Now the parents take this catalog to work with them and leave an order form passive aggressively on the break room table, the result of a) an understandable fear of sending their kids out to strangers b) laziness on the part of the kids or c) the fact that a 1st grader can’t carry the weight of an 80-page catalog.

And while I think the exposure to rejection would be good for the kids to get used to—welcome to the real world, my friends—I think a better way to teach them responsibility would be to send them around selling things we actually need like mini bottles of alcohol or coupons to clean my gutters or the cat’s shit box.

That I might pay for.

The point is that while I have no problem telling them I’m not interested, I don’t want to have to hear about how someone from their church needs a kidney that she’ll only receive if I buy six tubs of cookie dough and donate the kidney myself.

Plus, if you actually know me, you’ll come to the back door first. This means whoever is at my front door is a semi-stranger I’ll be forced to yell through the glass at because I secretly fear they’re casing the joint—even if they are 5 years old.

Spoiler alert: Unless you want drawers of rubber bands and incense, you should probably loot down the street. You’ll be much more satisfied there.

So I feel like sprinting across the living room and diving into the kitchen to hide out of view is actually a quite reasonable response, despite the eye rolls the cat throws my way. While I realize I could be missing out on a hot UPS guy or millions of dollars each time, it’s a price I’m willing to pay for not having to pay $14 for fudge.

And I still think the wreath’s a nice touch.

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Trick-or-Tofu Treats

We’ve talked about the costumes, so let’s talk about the candy.

Although I’m a bit of a gum whore, I’ve made no secret to the fact that I’m not a “sweets” person. But to each their own, and if there is ever a time and a place for treats, it’s at Halloween. Candy is part of the tradition, and some traditions don’t need any updating or modification.

halloweencandy_bowl

In other words, don’t try and make Halloween a healthy holiday.

I was lucky in that I lived in one of the “good” neighborhoods filled with houses of young children and eager parents ready to turn on the spooky sounds tape and serve as our sugar daddies/moms for the night. We would race from house to house in small gangs, maniacally ringing the doorbell and waiting for the owner to drop some sort of treat into our impatiently-thrust candy collection contraption—a plastic pumpkin, an empty pillowcase, etc.

When we got home, our bounty from the evening was strewn across the floor and open for inspection. Favorites were hoarded and hidden while the less-liked items were up on the trading block.

Always popular were the mini-candy bars of just about any type—the Snickers, Baby Ruth, Milky Way, Peanut Butter cups, that elusive Krakel that seemed so difficult to secure. I also liked the little boxes of Milk Duds even though there were only three in the whole damn box and they basically ripped your teeth out of your head.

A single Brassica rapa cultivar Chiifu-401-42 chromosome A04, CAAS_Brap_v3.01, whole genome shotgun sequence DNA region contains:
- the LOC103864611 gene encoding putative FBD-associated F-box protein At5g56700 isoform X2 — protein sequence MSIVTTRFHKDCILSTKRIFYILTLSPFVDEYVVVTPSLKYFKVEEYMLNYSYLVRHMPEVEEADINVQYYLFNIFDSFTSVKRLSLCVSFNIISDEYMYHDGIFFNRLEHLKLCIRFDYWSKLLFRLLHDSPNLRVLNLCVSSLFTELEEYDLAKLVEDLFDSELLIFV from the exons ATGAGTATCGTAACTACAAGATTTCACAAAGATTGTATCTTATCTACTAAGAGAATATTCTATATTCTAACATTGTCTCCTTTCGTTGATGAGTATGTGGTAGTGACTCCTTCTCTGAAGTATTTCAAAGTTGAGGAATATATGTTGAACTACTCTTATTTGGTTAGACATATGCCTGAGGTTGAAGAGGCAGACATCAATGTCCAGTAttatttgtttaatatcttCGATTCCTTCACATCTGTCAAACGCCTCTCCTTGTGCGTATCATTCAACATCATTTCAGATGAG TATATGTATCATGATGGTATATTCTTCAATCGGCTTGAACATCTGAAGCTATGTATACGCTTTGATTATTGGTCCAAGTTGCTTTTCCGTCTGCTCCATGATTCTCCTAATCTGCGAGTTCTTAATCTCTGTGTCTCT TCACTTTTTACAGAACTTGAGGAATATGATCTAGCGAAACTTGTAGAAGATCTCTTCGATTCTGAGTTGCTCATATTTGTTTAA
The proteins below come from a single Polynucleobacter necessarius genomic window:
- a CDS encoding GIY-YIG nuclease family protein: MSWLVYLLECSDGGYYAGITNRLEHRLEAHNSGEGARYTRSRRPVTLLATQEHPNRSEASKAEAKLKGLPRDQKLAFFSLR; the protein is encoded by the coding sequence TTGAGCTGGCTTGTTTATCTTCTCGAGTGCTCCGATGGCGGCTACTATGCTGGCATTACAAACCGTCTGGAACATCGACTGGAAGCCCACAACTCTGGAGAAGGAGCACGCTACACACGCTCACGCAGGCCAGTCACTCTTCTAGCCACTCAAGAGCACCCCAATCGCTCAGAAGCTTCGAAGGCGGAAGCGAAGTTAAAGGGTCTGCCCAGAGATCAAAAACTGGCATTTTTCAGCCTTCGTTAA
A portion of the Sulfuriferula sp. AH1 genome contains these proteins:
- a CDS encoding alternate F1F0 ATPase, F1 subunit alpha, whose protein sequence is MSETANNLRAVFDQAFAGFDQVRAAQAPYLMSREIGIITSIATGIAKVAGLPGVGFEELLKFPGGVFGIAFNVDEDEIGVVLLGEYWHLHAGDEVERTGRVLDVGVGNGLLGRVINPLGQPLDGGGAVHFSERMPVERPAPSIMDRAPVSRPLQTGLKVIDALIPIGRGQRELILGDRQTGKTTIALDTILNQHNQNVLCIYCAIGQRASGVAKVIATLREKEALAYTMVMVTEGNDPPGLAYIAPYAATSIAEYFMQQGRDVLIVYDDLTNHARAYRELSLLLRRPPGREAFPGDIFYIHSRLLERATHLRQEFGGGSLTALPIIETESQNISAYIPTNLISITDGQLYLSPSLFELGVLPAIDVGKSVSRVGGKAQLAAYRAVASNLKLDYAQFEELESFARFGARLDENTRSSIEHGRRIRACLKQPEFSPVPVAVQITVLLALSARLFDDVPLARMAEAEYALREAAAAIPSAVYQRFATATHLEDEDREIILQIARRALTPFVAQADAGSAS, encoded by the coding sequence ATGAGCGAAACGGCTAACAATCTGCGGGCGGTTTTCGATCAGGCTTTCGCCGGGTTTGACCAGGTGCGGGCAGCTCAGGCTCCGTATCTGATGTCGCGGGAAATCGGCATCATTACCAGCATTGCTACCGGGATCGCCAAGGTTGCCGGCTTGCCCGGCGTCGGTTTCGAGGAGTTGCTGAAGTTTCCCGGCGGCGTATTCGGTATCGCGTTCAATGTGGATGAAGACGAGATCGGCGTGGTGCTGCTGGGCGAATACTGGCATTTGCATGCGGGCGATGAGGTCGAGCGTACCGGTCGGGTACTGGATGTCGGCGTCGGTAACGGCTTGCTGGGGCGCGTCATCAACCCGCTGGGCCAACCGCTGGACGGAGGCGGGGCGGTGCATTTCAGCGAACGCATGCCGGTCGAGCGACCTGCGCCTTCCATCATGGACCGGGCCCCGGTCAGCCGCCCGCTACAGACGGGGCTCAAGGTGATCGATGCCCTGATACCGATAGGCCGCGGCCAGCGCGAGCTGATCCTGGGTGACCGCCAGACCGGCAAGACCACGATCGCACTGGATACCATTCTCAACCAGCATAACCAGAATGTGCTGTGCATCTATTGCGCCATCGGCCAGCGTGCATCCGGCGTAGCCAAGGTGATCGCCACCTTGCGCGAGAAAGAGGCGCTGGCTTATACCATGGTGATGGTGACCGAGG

When it came to trade bait, Smarties topped the list for me—little chalk disks wrapped in plastic, in my opinion—and candy corn was basically colored wax and quickly discarded. Things like jawbreakers, butterscotch disks, gumballs and mints were lost on us.

tootsierolls

Flavored Tootsie Rolls should not exist.

But then there were some of the more “non-traditional” treats that found their way into our bags of pilfered goods. I remember getting coupons for a free French fry at Burger King, some plastic toys that were quickly tossed aside once identifiable as inedible, popcorn balls also quickly tossed aside once identifiable as inedible, coins and the occasional “healthy” offering.

Yes, once in awhile fruit (not in the form of a fruit roll-up,) crackers, baby carrots, boxes of raisins, etc. were offered.

Now you know I’m the first person to champion healthy alternatives to sugar-laden snacks, but to all of those well-meaning people out there—don’t try to health up Halloween.

With correct parental guidance, most children will consume these healthier items on a daily basis in their lunches or after school. And while it may seem like a practical offering, holidays — not to mention children — are not about being practical. They did not get dressed up and excited for you to dole out an apple.

caramel-apples-2-300x200

Unless it’s covered in caramel and shoved on a stick, the apple just won’t fly.

So while I understand the epidemic of childhood obesity and agree that there is much that needs to be done, there needs to be tradition. Candy is part of the tradition, and if they eat too much of it, they may just learn a lesson about the dangers of too much sugar and moderation (that will inevitably be forgotten by the time Halloween rolls around once again.)

After all, it’s trick-or-treat—not trick-or-tofu treats—and we owe it to the younger generation to keep the traditional alive.

Plus, you can always eat the “leftovers.”

What was your favorite Halloween candy? Your least favorite? Are you one who dishes out fruit or fruit-flavored Blow-Pops?